Player-versus-player actions in tabletop RPGs are a tricky subject. Matters recently came to a head in ACKS, when people got fed up with the actions of a particular chaotic PC mage against their holdings (secretly charming their henchmen and such). A long and heated discussion ensued, and I think we reached a satisfying conclusion.
It came up that we had managed to have a lot of fun with PC vs Group actions during my Traveller game some semesters ago, and an analysis of those actions followed. Two actions in particular stood out. In the first, which I've mentioned before, Tim's character was tasked with jettisoning some prisoners into the sun while the rest of the party was away buying spare parts. Instead, he made a deal with some other shippers and managed to send the prisoners home. The rest of the players know about it, and thought he had erred badly in permitting their enemies to live, but their PCs knew nothing of it, and it worked out for the better.
In the second, Jared's character pulled one over on Tim's character in order to get the party to pursue his interests. I don't remember exactly how it went down, but they both knew exactly what was going on, and Tim was OK with it. And it was from this case that we derived a general principle for Acceptable PvP - the target needs to agree to it for whatever reason. Maybe they think it will advance a story in a pleasing fashion, maybe they want to get rid of a particularly troublesome henchman, or what-have-you. But in the end, the affected player needs to not have a problem with what is happening. This says nothing about the characters, being an entirely metagame concern, but does serve to mediate out-of-game issues.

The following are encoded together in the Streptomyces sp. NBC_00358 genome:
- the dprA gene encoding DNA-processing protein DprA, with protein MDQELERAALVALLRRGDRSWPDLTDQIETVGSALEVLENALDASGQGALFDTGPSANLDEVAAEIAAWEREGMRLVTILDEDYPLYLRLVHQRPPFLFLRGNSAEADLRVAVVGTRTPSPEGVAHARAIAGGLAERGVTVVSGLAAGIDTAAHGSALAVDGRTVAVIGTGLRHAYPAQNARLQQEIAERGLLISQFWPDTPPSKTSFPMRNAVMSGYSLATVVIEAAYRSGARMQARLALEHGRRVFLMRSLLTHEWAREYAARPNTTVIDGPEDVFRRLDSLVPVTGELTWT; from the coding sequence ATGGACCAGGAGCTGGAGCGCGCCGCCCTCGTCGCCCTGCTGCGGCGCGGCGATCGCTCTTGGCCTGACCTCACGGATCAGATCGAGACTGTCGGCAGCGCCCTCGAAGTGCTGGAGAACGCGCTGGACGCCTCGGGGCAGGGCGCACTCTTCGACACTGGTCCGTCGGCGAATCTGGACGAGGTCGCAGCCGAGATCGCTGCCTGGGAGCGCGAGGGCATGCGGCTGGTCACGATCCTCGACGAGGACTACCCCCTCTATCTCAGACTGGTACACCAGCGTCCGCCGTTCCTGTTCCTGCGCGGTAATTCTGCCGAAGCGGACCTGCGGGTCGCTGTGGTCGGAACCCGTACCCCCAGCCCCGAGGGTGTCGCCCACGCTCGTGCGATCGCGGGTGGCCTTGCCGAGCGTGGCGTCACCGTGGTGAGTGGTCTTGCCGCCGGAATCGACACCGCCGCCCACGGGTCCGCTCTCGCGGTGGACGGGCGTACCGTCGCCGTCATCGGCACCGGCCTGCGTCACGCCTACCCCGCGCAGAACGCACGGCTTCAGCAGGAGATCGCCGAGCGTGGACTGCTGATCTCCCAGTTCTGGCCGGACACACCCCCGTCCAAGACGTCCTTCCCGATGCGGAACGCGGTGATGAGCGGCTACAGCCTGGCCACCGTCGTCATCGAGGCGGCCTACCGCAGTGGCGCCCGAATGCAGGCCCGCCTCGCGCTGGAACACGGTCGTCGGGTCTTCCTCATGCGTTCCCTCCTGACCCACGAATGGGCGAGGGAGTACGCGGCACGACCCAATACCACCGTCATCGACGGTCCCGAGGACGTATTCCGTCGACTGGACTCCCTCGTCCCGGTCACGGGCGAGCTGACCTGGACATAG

This marks an interesting shift in the ACKS campaign. The players have abandoned their freewheeling, backstabbing roots in for solidarity and common goals. I believe something to the effect of "Look, let's delay fighting among ourselves until it's safe to walk around out in the wilderness" was actually said. While I will miss the old propensity towards PvP (which I always found pretty entertaining from my side of the screen, especially if undertaken in a dangerous environment like the dungeon), if the players are happy about it then it is probably better for the campaign. I also expect we may see the Acceptable PvP Principle propagate into other games we play here.